According to the model, Planet Nine could be located in two narrow strips of the sky. The team then overlapped these regions with Batygin and Brown’s suggested orbit and got an even smaller area.

Astronomers are already looking at the suggested region and will hopefully soon find out whether there are nine planets in the Solar System.

[H/T: New Scientist]



The possibility of a ninth planet has aroused plenty of excitement lately among astronomers. Evidence for this planet comes from its herding of more modest-sized worlds beyond Neptune, suggesting a large gravitational force is at play. However, attempts to explain how such a large object could be orbiting at these distances suggest it had to buck the odds to get there.

Until we have visual confirmation, we won’t know for sure that Planet Nine exists, but as evidence starts to build, the race is on to see if we can spot it. This in turn has led to another race to explain the planet’s history.

Dr. Gongjie Li of the Harvard-Smithsonian Center for Astrophysics has had a paper accepted by Astrophysical Journal Letters (preprint on arXiv) discussing some of the possibilities for how it formed. But she found that none could feasibly explain how it got to be in a wide and eccentric orbit.

“Evidence for the new planet is provided by the orbital alignment of Kuiper Belt objects, and other Solar System properties, which suggest a Neptune-mass object on an eccentric orbit with semi-major axis 400 − 1,500 AU [Astronomical Units, 1 AI is the distance from the Earth to the Sun],” Li and her co-author Fred Adams write. “With such a wide orbit, Planet Nine… is susceptible to disruption by passing stars.”

Evidence for Planet Nine rests on the way the orbits of Kuiper Belt objects come together as if something was herding them. Caltech/Robert Hurt.

Today, the nearest stars are so far away they would not disturb Planet Nine. Things would be different, however, if the Sun was part of a cluster, like the one in which it is believed to have formed. Within clusters, stars are so near each other that it would be very likely that a close encounter would disrupt Planet Nine, hurling it out of its orbit.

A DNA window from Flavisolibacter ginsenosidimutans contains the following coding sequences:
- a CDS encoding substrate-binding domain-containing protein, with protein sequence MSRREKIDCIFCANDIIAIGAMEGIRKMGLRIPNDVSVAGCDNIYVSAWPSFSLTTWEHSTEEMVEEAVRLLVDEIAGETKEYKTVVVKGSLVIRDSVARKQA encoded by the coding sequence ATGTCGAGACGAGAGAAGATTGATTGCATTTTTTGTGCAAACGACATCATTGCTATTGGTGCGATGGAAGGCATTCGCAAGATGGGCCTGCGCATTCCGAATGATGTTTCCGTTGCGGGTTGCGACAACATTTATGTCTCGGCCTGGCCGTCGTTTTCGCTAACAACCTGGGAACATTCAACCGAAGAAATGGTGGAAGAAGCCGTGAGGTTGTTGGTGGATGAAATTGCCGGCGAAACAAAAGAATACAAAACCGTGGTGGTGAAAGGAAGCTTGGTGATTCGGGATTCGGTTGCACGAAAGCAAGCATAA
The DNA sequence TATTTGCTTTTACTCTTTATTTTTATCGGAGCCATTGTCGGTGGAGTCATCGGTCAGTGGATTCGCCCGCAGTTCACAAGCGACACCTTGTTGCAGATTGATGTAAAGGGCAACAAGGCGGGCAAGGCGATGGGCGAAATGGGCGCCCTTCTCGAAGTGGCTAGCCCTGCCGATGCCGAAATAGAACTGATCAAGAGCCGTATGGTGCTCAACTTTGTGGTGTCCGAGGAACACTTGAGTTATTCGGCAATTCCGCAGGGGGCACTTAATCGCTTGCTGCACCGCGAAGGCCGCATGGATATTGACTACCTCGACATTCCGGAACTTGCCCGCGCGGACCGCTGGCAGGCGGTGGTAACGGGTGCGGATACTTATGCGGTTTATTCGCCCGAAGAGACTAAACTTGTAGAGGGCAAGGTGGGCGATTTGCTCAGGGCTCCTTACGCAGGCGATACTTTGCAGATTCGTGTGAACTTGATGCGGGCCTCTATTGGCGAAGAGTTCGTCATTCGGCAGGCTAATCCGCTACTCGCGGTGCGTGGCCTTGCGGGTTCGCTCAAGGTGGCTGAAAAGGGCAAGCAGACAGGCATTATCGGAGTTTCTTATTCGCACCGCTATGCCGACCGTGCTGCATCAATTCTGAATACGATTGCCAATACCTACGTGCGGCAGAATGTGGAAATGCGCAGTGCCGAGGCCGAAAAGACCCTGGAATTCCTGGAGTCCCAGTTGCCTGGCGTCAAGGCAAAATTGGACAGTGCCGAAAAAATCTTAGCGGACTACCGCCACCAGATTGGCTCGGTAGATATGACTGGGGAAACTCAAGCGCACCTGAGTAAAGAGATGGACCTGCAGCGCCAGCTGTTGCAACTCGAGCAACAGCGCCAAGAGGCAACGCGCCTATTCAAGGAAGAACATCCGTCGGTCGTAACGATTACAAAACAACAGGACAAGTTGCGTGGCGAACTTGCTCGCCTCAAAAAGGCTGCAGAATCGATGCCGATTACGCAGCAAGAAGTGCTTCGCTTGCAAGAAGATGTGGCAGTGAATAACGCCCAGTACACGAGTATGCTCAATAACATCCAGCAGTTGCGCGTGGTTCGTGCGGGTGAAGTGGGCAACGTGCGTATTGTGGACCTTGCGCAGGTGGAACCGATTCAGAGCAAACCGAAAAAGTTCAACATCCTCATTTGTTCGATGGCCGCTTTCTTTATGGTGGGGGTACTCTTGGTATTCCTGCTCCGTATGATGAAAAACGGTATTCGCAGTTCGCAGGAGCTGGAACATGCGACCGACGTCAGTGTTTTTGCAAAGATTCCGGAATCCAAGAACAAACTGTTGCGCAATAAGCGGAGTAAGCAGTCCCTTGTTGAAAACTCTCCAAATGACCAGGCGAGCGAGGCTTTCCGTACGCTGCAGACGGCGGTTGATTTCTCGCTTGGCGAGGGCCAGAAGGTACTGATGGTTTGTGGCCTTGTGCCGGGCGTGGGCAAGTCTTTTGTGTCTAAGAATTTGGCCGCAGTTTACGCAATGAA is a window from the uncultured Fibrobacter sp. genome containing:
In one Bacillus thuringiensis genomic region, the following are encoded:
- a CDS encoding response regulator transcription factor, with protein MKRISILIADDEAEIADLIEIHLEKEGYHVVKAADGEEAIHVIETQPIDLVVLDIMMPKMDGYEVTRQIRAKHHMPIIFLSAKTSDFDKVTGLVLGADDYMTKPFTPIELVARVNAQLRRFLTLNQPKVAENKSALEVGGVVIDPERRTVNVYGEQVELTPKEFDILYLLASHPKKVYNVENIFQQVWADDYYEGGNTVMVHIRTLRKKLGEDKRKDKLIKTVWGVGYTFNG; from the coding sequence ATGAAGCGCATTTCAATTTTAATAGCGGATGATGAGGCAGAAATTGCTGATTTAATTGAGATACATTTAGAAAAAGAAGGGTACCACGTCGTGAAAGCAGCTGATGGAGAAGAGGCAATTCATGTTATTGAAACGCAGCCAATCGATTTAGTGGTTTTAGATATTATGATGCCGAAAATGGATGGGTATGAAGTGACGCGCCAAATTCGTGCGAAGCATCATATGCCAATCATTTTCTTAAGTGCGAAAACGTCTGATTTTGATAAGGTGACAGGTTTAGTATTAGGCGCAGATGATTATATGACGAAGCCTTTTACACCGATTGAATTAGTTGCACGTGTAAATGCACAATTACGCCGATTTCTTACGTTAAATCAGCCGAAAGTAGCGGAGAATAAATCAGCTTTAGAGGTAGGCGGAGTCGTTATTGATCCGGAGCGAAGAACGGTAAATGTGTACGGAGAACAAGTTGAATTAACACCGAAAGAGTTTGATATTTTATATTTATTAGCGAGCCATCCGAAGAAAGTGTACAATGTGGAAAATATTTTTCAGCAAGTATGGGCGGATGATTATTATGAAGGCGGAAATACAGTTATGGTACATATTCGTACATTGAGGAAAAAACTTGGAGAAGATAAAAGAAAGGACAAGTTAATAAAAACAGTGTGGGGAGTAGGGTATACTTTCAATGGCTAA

Stars begin their lives in clusters, which tend to be 1,000 times as densely packed as the Sun’s current neighborhood. Eventually, they break free, but how long this takes varies. If the Sun spent more than 100 million years within its birth cluster, Li and Adams think Planet Nine would have been unlikely to last the distance.

If the Sun spent less than 100 million years in such an environment, Li and Adams think Planet Nine would have had a reasonable prospect of maintaining its current orbit, but are still puzzled by how it got there in the first place.

An interaction with a nearby star (either before leaving the cluster or a chance encounter thereafter) could have pulled Planet Nine into its current theorized orbit, but only if it started out in a location that fit poorly with our current models of the Solar System.

Alternatively, Planet Nine could once have dwelt closer in and been thrown out by Jupiter or Saturn. However, the paper reports, “the window for scattering a planet into an orbit with a ∼1000 AU [1 AU is the Earth-Sun distance] is narrow.” More often, planets get thrown out of the Solar System entirely.

Another theory is that Planet Nine formed outside the Solar System before being captured by the Sun’s gravity, but Li and Adams conclude that the chance of this occurring is less than 1 percent. Not Leicester City level of unbelievability, but unlikely nevertheless.

Not everyone thinks Planet Nine is such a candidate for the finite improbability drive, however. Dr. Scott Kenyon, also of the Harvard-Smithsonian, has submitted two papers to the Astrophysical Journal with models for how a series of repeated encounters between Planet Nine and a larger planet could have placed it in its current orbit. Kenyon’s work has yet to pass peer review, but preprints of both are also available on arXiv.

Kenyon argues his theories can be observationally tested. If either is confirmed, it will provide unparalleled information about the Solar System’s early development.




A long-standing mystery in the Solar System might have been solved thanks to the help of an unlikely (and unconfirmed) object: Planet Nine.

Two different teams of astronomers, one from the US and one from Brazil and France, have independently discovered that the presence of a mysterious ninth planet beyond Neptune might have caused the orbit of the other eight planets to tilt with respect to the Sun.